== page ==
Progressive metal needs an epic factor, and Dream Theater's has been kept very high for a long time by Jordan Rudess. Most of the album has 2 or 3 tracks of overdubs, sometimes to back up guitar solos, sometimes as solos in their own right while a regular keyboard part plays underneath it. I still think he's the best member of Dream Theater, always plays with taste and impeccable timing, and his choice of tone is always perfect for the situation. While there aren't many (though there are LOADS in In The Presence Of Enemies Pt. 2) moments where you can say out loud "wow, Jordan is a great player" (see: These Walls), he's always consistent and if you want to just listen to what he's doing, you'll never get bored. It wouldn't be going far to say this is his best performance yet.
Vocals. A mixed bag if there ever was one. As I'm sure you all know by now, the vocals in Constant Motion are pathetic. James LaBrie is trying to sound like James Hetfield (adding an 'ay' sound to every other word) and Portnoy and Petrucci are together making something resembling M. Shadows. NOT something any Dream Theater fan looks for. Also, in Prophets Of War, and In The Presence Of Enemies, there are some shouts and chants which, while fitting the lyrics well, do not work too well in the music. Just like when LaBrie tries to rap (unfortunately it's happened again), when they try different approaches to vocals, it plain old doesn't work. He has a good operatic voice, and while he can sound quite irritating when hitting high notes, he puts a lot into his singing. There are times when he sounds simply awful (the aforementioned Constant Motion, and The Dark Eternal Night), and also times where he sounds commanding, and like a real frontman (In The Presence Of Enemies Pt. 2).
Other than LaBrie, Petrucci and Portnoy, there are yet more backing vocal appearances from many famous musicians, such as Steve Vai, Joe Satriani, Mikael Akerfeldt, Steven Wilson, Neal Morse, Corey Taylor and Chris Jericho (!), all on Repentance. While most of them do a good job, you wouldn't really notice that those voices were there without being notified of it beforehand. Also, I am very disappointed in Dream Theater for getting such wonderful people as Akerfeldt, Satch, Vai and Wilson to appear, but only give them backing vocal duties. I mean, Satriani and Vai! There should be some kind of law against them not playing a solo on a song they appear in.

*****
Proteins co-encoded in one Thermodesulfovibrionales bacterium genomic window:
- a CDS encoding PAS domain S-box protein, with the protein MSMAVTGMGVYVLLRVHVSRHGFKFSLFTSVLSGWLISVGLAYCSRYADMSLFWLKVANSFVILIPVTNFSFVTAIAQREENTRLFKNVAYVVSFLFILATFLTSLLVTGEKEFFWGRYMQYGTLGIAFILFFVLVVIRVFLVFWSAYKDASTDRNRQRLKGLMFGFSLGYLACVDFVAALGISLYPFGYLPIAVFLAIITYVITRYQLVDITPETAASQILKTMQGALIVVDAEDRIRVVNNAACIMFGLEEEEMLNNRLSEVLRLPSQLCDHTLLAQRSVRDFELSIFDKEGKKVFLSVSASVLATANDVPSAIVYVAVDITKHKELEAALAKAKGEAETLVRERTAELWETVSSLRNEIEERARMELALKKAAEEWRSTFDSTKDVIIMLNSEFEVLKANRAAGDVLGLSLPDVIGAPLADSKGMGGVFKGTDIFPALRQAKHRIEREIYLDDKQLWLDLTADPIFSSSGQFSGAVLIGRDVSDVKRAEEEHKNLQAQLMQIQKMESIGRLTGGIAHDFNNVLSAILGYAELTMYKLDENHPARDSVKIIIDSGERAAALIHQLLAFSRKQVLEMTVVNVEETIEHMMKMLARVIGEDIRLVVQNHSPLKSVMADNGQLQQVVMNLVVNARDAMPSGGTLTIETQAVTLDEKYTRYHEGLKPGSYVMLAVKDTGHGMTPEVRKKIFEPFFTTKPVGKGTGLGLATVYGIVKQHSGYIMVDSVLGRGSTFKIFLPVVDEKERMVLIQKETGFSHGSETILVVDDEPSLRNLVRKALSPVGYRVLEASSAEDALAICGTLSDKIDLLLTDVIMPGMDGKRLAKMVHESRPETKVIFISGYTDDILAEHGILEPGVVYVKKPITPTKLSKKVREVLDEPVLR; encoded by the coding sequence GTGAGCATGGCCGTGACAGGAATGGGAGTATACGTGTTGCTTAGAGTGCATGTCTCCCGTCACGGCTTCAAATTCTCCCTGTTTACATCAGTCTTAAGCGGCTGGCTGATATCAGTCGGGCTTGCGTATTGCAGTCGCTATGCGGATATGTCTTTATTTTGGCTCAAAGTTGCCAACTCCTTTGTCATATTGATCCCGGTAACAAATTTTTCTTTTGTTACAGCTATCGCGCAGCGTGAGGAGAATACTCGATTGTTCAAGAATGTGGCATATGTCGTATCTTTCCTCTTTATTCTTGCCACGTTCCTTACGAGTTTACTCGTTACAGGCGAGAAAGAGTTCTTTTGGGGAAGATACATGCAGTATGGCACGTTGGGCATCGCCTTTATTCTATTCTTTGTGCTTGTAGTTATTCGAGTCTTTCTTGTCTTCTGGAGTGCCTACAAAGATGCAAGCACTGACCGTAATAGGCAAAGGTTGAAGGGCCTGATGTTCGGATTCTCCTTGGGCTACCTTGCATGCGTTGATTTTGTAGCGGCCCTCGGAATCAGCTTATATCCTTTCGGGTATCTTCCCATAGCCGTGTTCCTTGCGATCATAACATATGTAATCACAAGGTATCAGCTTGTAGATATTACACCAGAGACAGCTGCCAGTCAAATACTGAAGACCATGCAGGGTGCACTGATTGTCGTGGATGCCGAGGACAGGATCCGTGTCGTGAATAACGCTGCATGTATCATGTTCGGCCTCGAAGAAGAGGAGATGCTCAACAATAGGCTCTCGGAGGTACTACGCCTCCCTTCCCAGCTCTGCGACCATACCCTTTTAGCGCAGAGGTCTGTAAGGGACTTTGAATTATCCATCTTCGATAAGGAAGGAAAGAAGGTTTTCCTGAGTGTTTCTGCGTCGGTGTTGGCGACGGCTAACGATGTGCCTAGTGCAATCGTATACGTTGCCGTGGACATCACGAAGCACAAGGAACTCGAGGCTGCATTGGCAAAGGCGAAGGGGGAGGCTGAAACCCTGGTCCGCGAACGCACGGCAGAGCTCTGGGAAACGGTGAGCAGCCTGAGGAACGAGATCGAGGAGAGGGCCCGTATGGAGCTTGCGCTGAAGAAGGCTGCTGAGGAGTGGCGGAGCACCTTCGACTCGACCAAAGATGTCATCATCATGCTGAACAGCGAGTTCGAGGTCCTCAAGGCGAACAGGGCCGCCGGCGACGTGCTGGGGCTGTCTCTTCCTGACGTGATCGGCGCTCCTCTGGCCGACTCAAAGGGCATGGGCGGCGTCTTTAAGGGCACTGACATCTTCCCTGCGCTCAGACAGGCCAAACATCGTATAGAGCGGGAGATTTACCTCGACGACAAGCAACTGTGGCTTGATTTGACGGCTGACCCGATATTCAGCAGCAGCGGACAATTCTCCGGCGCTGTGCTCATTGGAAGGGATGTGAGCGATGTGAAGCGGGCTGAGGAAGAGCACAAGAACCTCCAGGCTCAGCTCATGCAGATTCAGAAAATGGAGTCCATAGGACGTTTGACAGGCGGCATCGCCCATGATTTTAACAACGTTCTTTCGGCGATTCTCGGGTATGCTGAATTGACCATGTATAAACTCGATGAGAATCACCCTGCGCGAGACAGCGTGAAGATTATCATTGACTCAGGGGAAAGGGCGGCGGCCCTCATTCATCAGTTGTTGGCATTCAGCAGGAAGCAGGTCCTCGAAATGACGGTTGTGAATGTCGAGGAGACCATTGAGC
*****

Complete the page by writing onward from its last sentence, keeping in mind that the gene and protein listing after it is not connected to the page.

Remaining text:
lyrically; I've never been too interested in Dream Theater. I notice they have some rather complex concepts and the story behind Scenes From A Memory is fascinating, but as with all new CD's I buy, I am always compelled to give the lyrics a look. All of the lyric writing is shared between Petrucci and Portnoy, aside from Prophets Of War which was penned by James LaBrie. When Mike Portnoy announced the tracklisting on the internet, pretty much everyone guessed that the music and lyrics would be heavier and darker, and they were certainly right in terms of lyrics. The common themes of faith and religion return, but with a more cynical twist on them. In The Presence Of Enemies seems to be talking about a loss of faith, or even the tyranny of religious authorities. I'm not one to judge what the lyricists were intending but that's what it's telling me. Forsaken is in a typical DT style, involving love and a woman, but with a more mysterious twist. Then, aside from Repentance (the new AA song from Portnoy about his alcoholism), the rest of the songs are about a mixture of war, politics and religion, with some more-than-regular darkness thrown in. I personally think that Mike Portnoy's lyrics are pretty weak, but Petrucci's written some very effective lyrics on Systematic Chaos (particularly The Dark Eternal Night and The Ministry Of Lost Souls).
Overall the music is a tidy mixture of Octavarium, Train Of Thought and Awake, with the strengths and weaknesses of all those albums rolled up into one, but thankfully most of the less impressive aspects are contained on certain songs, so if you want to listen to just the highlights, you can just stick on a few tracks without having to sift through several movements to find the good bits. Summing up a work with such scope and variety is quite difficult to do, especially concisely (then again, this review is pretty damn long), but it's another step along the road for Dream Theater. It pales in comparison to Octavarium but it's mostly solid, and worth a purchase if you're an existing Dream Theater fan, but there are better places to start than Systematic Chaos.